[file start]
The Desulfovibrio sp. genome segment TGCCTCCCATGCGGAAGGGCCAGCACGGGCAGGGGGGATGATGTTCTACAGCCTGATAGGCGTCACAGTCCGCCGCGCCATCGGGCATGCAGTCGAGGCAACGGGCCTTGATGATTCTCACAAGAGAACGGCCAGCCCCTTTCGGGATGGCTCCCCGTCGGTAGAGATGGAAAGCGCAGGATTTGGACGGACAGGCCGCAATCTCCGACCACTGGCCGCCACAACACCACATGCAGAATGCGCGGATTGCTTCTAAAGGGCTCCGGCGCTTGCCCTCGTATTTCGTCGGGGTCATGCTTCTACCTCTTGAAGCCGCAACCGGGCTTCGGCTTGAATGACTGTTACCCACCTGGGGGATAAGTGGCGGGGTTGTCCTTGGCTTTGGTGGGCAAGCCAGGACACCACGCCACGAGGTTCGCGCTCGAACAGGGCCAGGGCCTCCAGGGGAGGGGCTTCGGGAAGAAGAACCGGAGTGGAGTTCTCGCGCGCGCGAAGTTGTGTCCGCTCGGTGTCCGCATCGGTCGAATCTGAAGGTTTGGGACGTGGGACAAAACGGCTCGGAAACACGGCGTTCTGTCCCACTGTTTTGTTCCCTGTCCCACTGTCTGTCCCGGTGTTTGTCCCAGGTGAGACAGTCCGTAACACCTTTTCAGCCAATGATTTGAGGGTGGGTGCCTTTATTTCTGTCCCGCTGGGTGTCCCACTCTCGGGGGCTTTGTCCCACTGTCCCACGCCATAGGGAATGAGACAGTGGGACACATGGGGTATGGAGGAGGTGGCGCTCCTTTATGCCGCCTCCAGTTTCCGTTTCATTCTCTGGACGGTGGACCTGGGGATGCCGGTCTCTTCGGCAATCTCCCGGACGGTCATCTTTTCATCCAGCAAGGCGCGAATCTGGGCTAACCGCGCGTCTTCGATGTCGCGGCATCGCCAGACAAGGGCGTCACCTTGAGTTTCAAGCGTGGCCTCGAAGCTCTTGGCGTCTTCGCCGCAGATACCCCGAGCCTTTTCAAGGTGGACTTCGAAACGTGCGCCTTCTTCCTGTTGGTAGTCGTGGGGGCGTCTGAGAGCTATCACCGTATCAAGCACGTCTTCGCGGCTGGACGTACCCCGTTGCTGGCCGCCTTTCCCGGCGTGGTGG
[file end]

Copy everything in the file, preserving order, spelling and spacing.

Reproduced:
The Desulfovibrio sp. genome segment TGCCTCCCATGCGGAAGGGCCAGCACGGGCAGGGGGGATGATGTTCTACAGCCTGATAGGCGTCACAGTCCGCCGCGCCATCGGGCATGCAGTCGAGGCAACGGGCCTTGATGATTCTCACAAGAGAACGGCCAGCCCCTTTCGGGATGGCTCCCCGTCGGTAGAGATGGAAAGCGCAGGATTTGGACGGACAGGCCGCAATCTCCGACCACTGGCCGCCACAACACCACATGCAGAATGCGCGGATTGCTTCTAAAGGGCTCCGGCGCTTGCCCTCGTATTTCGTCGGGGTCATGCTTCTACCTCTTGAAGCCGCAACCGGGCTTCGGCTTGAATGACTGTTACCCACCTGGGGGATAAGTGGCGGGGTTGTCCTTGGCTTTGGTGGGCAAGCCAGGACACCACGCCACGAGGTTCGCGCTCGAACAGGGCCAGGGCCTCCAGGGGAGGGGCTTCGGGAAGAAGAACCGGAGTGGAGTTCTCGCGCGCGCGAAGTTGTGTCCGCTCGGTGTCCGCATCGGTCGAATCTGAAGGTTTGGGACGTGGGACAAAACGGCTCGGAAACACGGCGTTCTGTCCCACTGTTTTGTTCCCTGTCCCACTGTCTGTCCCGGTGTTTGTCCCAGGTGAGACAGTCCGTAACACCTTTTCAGCCAATGATTTGAGGGTGGGTGCCTTTATTTCTGTCCCGCTGGGTGTCCCACTCTCGGGGGCTTTGTCCCACTGTCCCACGCCATAGGGAATGAGACAGTGGGACACATGGGGTATGGAGGAGGTGGCGCTCCTTTATGCCGCCTCCAGTTTCCGTTTCATTCTCTGGACGGTGGACCTGGGGATGCCGGTCTCTTCGGCAATCTCCCGGACGGTCATCTTTTCATCCAGCAAGGCGCGAATCTGGGCTAACCGCGCGTCTTCGATGTCGCGGCATCGCCAGACAAGGGCGTCACCTTGAGTTTCAAGCGTGGCCTCGAAGCTCTTGGCGTCTTCGCCGCAGATACCCCGAGCCTTTTCAAGGTGGACTTCGAAACGTGCGCCTTCTTCCTGTTGGTAGTCGTGGGGGCGTCTGAGAGCTATCACCGTATCAAGCACGTCTTCGCGGCTGGACGTACCCCGTTGCTGGCCGCCTTTCCCGGCGTGGTGG